MLB still searching for end to PED woes

By Dave Fultz

On what was seen as a dark day for baseball by many, the Pandora’s box that is the Steroid Era was opened one more time.

It has been nearly a month since the Mitchell Report was released to the public, and the fallout from the more than 400-page report has only just begun.

I tried to resist the urge to pen this column about news from more than a month ago, but something like the Mitchell Report comes along so rarely that I just couldn’t help myself.

Another reason I relented is that Tuesday will bring the testimonies of MLB Commissioner Bud Selig, MLB Players Association head Donald Fehr and George Mitchell himself in front of a congressional committee.

The controversy hasn’t hurt the game’s bottom line, as the league drew record crowds and revenues again last year, but it has caused discomfort for those in charge.

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The Mitchell Report – which was released in mid-December – was followed by baseball fans, casual observers, supporters and detractors in an attempt to learn the truth and find closure for this troubling period in baseball’s history.

But, as often is the case with controversy, closure has been hard to find for both the players named and the powers that be.

The announcement and immediate aftermath came in the form of three separate press conferences, spanning an entire day, that received wire-to-wire news coverage from nearly every media outlet.

Each of the three men that will meet Tuesday with the House Committee on Oversight and Government Reform – first Mitchell, then Selig and Fehr – held his own press conference to discuss the findings of the lengthy report and toss barbs at his adversaries.

Mitchell merely presented the findings of the report and his recommendations to fully rid the sport of performance-enhancing drugs. Mitchell pushed for many changes to the league’s steroid policy and suggested that past offenders named in his report not be punished by MLB.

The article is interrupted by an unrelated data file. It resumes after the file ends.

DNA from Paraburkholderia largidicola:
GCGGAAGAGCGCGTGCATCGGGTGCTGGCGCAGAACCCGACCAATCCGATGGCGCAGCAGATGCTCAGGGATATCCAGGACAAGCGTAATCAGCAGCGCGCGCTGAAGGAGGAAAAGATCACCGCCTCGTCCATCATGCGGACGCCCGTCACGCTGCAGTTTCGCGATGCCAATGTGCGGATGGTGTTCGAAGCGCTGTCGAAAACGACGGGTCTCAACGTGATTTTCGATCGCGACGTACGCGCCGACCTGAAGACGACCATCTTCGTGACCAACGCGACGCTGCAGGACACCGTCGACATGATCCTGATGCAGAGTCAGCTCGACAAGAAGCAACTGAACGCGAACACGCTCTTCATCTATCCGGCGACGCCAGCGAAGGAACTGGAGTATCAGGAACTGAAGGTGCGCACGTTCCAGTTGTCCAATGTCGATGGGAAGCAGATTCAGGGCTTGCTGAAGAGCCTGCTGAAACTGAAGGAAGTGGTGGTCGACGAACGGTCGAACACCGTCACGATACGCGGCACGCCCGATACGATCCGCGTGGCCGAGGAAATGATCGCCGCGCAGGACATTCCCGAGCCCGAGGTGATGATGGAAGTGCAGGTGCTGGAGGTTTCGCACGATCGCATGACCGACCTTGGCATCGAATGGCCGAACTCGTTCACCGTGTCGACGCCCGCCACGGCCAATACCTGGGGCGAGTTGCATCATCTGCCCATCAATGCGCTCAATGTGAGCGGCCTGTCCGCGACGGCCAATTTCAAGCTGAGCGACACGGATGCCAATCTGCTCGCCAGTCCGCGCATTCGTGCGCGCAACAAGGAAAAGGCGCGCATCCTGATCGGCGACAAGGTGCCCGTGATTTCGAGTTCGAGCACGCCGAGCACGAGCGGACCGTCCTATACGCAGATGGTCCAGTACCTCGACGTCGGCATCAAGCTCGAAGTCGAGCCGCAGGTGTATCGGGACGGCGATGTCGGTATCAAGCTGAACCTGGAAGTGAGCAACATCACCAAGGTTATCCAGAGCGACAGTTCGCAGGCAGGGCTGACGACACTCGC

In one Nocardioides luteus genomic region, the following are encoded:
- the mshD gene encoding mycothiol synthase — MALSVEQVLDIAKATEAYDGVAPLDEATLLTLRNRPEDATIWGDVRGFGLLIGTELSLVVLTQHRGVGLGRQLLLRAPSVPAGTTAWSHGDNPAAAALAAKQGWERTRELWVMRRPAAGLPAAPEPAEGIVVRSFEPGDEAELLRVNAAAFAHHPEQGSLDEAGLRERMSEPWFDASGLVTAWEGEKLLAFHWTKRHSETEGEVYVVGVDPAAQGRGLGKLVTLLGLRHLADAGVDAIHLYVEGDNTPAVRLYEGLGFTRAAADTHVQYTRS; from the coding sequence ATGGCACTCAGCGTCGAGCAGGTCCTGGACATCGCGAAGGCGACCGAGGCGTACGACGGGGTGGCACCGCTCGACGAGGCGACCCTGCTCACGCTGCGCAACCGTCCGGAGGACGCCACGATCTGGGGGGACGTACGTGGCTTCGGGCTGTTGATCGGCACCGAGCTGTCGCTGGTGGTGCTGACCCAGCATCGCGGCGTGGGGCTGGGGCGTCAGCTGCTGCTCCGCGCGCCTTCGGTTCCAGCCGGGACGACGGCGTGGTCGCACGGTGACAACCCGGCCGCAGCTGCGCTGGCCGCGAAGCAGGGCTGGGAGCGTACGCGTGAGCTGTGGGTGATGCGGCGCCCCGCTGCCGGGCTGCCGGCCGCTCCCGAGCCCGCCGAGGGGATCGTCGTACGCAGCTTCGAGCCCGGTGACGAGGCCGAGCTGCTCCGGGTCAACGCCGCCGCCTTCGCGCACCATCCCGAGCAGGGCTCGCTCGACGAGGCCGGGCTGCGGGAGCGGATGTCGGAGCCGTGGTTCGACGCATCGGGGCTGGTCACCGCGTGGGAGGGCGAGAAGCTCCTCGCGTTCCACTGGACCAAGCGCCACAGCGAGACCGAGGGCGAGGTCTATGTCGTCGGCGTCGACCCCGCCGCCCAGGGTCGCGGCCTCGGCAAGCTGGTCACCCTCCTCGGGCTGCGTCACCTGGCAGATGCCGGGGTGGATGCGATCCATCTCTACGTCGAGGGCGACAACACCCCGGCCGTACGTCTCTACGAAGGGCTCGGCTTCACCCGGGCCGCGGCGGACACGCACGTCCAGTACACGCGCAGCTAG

Mitchell seemingly tried to make the case that his report should serve as an end to the Steroid Era, as well as mark a time for changes in policy and the mindset of those both directly and indirectly involved with the game.

Selig and Fehr, however, used their press conferences to posture for the court of public opinion as much as possible.

Selig, who may be the most powerful commissioner since the players formed their union more than 40 years ago, pushed for the immediate implementation of Mitchell’s recommendations and described the Players Association as the main obstruction to this goal.

Just as Selig can be commended for advocating swift action, Fehr and the Players Association can be criticized for what came next.

Fehr stood at his podium and tried to downplay the effects of the Steroid Era and the need for stricter regulations. He blasted MLB for denying the union prior access to the report and hinted at the lack of future cooperation Selig had implied earlier in the day.

Fehr’s press conference put an ugly face on the Players Association, while Selig tried to mend his legacy, at least in the court of public opinion.

Though large-scale media outlets like ESPN, CNN and MSNBC were calling the report another dark day for baseball, I saw its release as a ray of hope that the sport could regain its place in the sun once again.

With a cloud of uncertainty hanging over this era, observers would never be able to separate the truth from all of the smoke and mirrors of years past.

Now that the truth – or as much of it as Mitchell could uncover in his investigation – is out in the open, the public can make up its own mind about this era.

This story is obviously not over.

One of the game’s most storied pitchers – Roger Clemens – is now in the fight of his life to combat allegations from his former trainer that he took steroids.

And the new all-time home run king, Barry Bonds, is still awaiting trial for perjury and obstruction of justice charges. The federal government has alleged that Bonds lied to a grand jury, and now says it has positive drug tests that prove Bonds took steroids.

And, of course, Selig, Fehr and Mitchell will make their way to Washington, D.C., on Tuesday. They will answer questions about the progress MLB has made since March 2005, when these men last appeared before Congress.

The Steroid Era is not over yet, but baseball may now be able to see the clouds beginning to part.

Dave Fultz is a junior in Communications. He can be reached at [email protected].